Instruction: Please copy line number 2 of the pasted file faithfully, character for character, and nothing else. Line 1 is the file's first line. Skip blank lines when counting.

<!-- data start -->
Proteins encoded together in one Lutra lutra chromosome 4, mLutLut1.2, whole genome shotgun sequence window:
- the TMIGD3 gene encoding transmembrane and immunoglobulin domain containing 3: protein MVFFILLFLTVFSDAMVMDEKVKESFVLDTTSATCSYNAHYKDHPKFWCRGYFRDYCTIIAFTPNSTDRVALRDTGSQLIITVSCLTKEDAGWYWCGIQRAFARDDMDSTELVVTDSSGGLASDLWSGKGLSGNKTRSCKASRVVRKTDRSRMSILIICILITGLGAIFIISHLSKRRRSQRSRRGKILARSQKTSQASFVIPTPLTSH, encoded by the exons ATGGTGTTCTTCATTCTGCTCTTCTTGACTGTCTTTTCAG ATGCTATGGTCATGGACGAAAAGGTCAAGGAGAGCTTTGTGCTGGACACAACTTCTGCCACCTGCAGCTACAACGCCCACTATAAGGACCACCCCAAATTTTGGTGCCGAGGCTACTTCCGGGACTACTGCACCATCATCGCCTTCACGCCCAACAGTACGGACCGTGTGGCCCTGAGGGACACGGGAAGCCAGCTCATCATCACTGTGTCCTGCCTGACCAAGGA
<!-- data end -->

- the TMIGD3 gene encoding transmembrane and immunoglobulin domain containing 3: protein MVFFILLFLTVFSDAMVMDEKVKESFVLDTTSATCSYNAHYKDHPKFWCRGYFRDYCTIIAFTPNSTDRVALRDTGSQLIITVSCLTKEDAGWYWCGIQRAFARDDMDSTELVVTDSSGGLASDLWSGKGLSGNKTRSCKASRVVRKTDRSRMSILIICILITGLGAIFIISHLSKRRRSQRSRRGKILARSQKTSQASFVIPTPLTSH, encoded by the exons ATGGTGTTCTTCATTCTGCTCTTCTTGACTGTCTTTTCAG ATGCTATGGTCATGGACGAAAAGGTCAAGGAGAGCTTTGTGCTGGACACAACTTCTGCCACCTGCAGCTACAACGCCCACTATAAGGACCACCCCAAATTTTGGTGCCGAGGCTACTTCCGGGACTACTGCACCATCATCGCCTTCACGCCCAACAGTACGGACCGTGTGGCCCTGAGGGACACGGGAAGCCAGCTCATCATCACTGTGTCCTGCCTGACCAAGGA